When I got to the exam, the doctor helped me clean all that goo away (quite forcefully too), and told me I could open my eyes all the way again. Perfect. Better than perfect, he said. I was tested with 20/20 vision in the left eye, and 20/25 in the right eye, with 20/20 effective vision using both eyes. I was sent home with instructions to put 4 more different types of drops in over the next week, and to wear eye shields to bed at night.

So, one week later, am I happy? Not quite yet. I'm not sure that I ever was. In my left eye, I was almost seeing better than I ever have with contacts. Although I remember that I was seeing very clearly with contacts before, even at night. My contrast discrimination has gone down a lot, which means I can't readily pick out faces and colours in a dark bar. My right eye remains 20/25, with a lot of ghosting, which doesn't sound so bad, but if I were to have that sort of vision in both eyes, I don't think it would be safe for me to drive. Before the operation, I could never see 20/20 in my left eye no matter what corrective lenses I used, but I had perfect vision in my right eye with contacts. This was a really disappointing change.

These things are supposed to take time to heal, so I was somewhat patient, and hoped that each day I woke up, it'd be a different story. However, even with doing all the drops, my right eye remained just as cloudy, with no noticeable improvement at all. The doctor at my one-week post operative exam even said it was strange, that my eyes were very dry, that most patients experience results like I am seeing (ha! .. i take what little humour i can these days) in my left eye, and mentioned words that I didn't want to hear: 'enhancement surgery'. I was clenching my jaw now. I went out, even though I wasn't supposed to, to relieve a bit of tension.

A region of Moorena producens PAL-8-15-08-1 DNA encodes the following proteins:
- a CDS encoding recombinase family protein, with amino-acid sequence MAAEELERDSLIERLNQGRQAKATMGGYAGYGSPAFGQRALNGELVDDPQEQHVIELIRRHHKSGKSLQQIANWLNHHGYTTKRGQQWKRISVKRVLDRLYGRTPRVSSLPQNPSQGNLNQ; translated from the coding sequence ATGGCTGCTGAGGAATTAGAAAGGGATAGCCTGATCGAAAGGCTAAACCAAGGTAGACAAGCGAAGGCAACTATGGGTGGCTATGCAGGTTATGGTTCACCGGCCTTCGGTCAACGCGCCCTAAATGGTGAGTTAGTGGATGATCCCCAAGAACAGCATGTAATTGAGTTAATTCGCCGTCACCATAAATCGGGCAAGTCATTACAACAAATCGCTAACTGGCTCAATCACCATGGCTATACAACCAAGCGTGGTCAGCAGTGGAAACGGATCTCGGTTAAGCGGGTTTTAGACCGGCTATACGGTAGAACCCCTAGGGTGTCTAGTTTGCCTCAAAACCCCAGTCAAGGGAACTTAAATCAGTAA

The lubricating eye drops that I was taking didn't seem to feel very good - they would make my eyes scratchy, so at the end of the week, I bought a different set of eye drops which actually felt like they were doing something when I put them in. Maybe this would make things better.

Last night, I went to bed for the third time without my eye shields on. I woke up once scratching my right eye (great), and once face down on my pillow with my left eye propped open and completely dried out (perfect). This morning was a bit of a shock. My left eye, which had been perfect all week, now saw like my right eye. Blurry, maybe 20/25, with a lot of ghosting. I'm pretty sure I didn't dislocate or wrinkle my flap, since it's supposed to be quite painful, and I'm hoping that if I keep my eye well lubricated, my vision will return to its previous crisp state. If not, maybe my tears of sadness will help the healing process. My right eye, surprisingly, seems to be seeing better today. Or maybe I only think that because it now exactly matches the vision in my left eye, but at this point, I'll hope for anything. I was supposed to go to Whistler today and do some heli-skiing, but I think the dry climate and the possibility of falling off a cliff might exacerbate my condition. I think my weekend of indiscretion was quite enough.

Would I do it again? With my inability to discern objects on my bookshelf in the darkness (who does that, anyways), the nice halos over street lights and headlights at night, combined with my crappy daytime visual acuity, my answer right now is no. But things may change over the next month, when my healing is supposed to occur.

On a positive note, the main purpose for my getting this surgery done was fulfilled - when I close my eyes to take a nap now, my eyes feel better, not worse, than taking a nap with contacts in. The bad part is that I don't really feel like taking naps anymore, since my eyes don't get tired. But I'll be sure to try to get as much quality of life out of that anyways, if I can't get it from being able to see as well as I ever did.
cshlin